We sat down with Masterson to talk about reprising the role of Leeta, the continuation of Deep Space Nine, the benefits of maturity, and how we all can be heroes.
The final Deep Space Nine cast members reprising their roles for Star Trek Online: Victory is Life
were announced today, bringing the total up to an impressive 12 voice actors
from the series.
The full roster of DS9 vets that will be encountered in the expansion include Alexander Siddig (Doctor Julian Bashir), Andrew Robinson (Councilor Elim Garak), Armin Shimerman (Quark), Aron Eisenberg (Captain Nog), Bumper Robinson (Elder First Dukan Rex), Jeffrey Combs (Weyoun and Brunt), J.G. Hertzler (General Martok), Max Grodénchik (Grand Nagus Rom), Chase Masterson (Leeta), Nana Visitor (Kira Nerys), René Auberjonois (Odo), and Salome Jens (Female Changeling).
Can you believe that Runes of Magic has been operating for nine years now? That’s a long time. Like… well, like nine years, actually. The important thing is that it’s been running for a while, and you can reap the benefits for the anniversary. For one thing, you can take part in a screenshot competition with your guild; the three best submissions of anniversary parties within each game region will be rewarded with a variety of useful items.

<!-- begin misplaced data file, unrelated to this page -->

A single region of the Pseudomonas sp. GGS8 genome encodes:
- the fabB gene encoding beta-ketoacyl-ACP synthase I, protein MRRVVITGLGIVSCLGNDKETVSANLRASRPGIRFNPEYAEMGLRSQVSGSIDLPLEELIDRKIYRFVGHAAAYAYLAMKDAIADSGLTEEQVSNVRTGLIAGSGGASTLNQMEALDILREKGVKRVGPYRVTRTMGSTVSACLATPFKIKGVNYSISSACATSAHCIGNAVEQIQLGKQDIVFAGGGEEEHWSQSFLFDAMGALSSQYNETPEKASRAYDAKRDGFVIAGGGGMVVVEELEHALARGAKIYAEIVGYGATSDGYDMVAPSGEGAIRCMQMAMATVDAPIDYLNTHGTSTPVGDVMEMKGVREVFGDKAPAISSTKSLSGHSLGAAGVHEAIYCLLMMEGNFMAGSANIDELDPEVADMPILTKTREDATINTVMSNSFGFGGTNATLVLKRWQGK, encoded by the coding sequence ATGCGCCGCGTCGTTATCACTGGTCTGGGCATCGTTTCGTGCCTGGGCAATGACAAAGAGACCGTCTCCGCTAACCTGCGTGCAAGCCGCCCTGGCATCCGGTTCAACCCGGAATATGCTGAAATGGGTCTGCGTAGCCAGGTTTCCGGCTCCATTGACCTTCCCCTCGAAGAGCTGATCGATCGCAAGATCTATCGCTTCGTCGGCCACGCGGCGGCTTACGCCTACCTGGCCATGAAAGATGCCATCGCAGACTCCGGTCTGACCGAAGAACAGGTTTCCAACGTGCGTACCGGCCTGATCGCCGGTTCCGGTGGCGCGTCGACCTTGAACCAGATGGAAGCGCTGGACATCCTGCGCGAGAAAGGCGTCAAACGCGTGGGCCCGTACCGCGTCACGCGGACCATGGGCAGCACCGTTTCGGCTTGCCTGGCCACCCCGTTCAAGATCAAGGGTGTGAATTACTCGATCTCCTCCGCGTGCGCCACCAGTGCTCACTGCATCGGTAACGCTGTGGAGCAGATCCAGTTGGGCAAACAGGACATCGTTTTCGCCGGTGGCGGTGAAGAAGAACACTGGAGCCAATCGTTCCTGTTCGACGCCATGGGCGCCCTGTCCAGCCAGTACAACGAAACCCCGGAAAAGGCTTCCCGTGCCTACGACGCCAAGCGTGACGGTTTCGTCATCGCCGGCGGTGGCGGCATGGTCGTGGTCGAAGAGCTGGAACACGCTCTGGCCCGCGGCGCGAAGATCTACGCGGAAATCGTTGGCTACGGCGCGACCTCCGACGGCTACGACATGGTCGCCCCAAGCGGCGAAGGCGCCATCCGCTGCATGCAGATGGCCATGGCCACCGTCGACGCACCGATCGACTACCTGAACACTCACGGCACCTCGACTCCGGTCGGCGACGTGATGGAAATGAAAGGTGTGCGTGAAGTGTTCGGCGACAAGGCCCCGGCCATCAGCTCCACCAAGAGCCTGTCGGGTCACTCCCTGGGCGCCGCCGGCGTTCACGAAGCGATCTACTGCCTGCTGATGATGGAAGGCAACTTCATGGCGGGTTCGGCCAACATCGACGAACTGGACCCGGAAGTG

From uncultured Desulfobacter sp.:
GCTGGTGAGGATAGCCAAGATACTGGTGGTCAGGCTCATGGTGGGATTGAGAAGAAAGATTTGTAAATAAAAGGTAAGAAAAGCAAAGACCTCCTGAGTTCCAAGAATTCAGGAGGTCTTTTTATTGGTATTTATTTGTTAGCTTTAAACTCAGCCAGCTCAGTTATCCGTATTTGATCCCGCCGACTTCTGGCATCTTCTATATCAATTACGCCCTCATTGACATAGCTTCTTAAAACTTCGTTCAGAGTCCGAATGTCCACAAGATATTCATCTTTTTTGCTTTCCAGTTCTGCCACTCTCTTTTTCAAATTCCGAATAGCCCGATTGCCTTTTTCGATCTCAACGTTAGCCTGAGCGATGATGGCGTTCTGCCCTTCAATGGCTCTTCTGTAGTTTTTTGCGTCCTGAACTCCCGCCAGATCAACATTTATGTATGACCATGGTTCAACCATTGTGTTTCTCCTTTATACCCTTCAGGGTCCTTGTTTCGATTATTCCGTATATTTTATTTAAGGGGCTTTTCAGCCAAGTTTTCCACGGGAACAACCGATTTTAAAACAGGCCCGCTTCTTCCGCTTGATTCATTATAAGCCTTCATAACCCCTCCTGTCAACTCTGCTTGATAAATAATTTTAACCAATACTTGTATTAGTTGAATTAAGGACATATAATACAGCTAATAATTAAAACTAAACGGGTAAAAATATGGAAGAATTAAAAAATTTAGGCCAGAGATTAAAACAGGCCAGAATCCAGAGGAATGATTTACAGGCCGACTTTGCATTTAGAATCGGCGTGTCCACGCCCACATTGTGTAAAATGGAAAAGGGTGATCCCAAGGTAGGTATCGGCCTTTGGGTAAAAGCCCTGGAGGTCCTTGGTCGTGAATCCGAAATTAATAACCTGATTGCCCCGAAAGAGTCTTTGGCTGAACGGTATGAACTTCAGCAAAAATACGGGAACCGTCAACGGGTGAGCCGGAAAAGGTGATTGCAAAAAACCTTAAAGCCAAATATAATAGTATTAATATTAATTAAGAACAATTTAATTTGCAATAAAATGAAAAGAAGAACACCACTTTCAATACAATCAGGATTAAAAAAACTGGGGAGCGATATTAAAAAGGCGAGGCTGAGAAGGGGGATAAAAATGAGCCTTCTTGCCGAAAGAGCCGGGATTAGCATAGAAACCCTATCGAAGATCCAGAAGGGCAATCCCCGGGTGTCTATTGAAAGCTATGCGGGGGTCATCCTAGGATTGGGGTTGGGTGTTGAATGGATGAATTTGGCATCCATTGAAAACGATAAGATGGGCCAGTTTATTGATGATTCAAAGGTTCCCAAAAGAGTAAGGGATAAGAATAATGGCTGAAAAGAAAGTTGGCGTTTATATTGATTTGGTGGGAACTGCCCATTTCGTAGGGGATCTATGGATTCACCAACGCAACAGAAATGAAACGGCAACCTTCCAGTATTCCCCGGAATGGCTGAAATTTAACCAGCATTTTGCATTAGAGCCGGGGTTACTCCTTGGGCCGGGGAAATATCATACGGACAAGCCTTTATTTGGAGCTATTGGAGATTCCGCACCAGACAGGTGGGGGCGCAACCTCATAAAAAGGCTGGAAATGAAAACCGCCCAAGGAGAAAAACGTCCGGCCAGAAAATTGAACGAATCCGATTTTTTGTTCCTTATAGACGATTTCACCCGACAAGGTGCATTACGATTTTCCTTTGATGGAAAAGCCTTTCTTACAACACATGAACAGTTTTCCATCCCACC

Of course, you can also be rewarded with useful items just for logging in; a new present will wind up in the mailbox of the first character you log in with from March 16th to March 19th. There’s also a 200% boost to quest experience, a 200% boost to drop rates, and a whopping 500% boost to talent points from combat. So after nine years, you’ll be getting a big dose of progress improvement in a short span of time. Get in there and start celebrating.
It’s tradition around here to take stock of Daybreak’s MMO offerings every year, thanks to the fact that one of the first big stories we did after moving from Massively-that-was to MOP centered on Daybreak’s massive transition from SOE and then round upon round of layoffs, way back in 2015. Last year, we counted it out: Daybreak has now shut down approximately 16 games, most of them in the last few years – more than most studios will ever launch.
In 2015, you all thought Dragon’s Prophet was the most vulnerable game in the stable. You were right; it shut down, at least on this side of the pond, that same year. Last year, however, you suspected PlanetSide 2 was most likely to crumble, but instead, the game is still going and picked up a largish patch toward the end of the year. How about this year? Has anything changed with the company that once won best studio four years in a row thanks to its one-time reputation for keeping beloved MMORPGs going? Which Daybreak MMO do you think is most vulnerable now?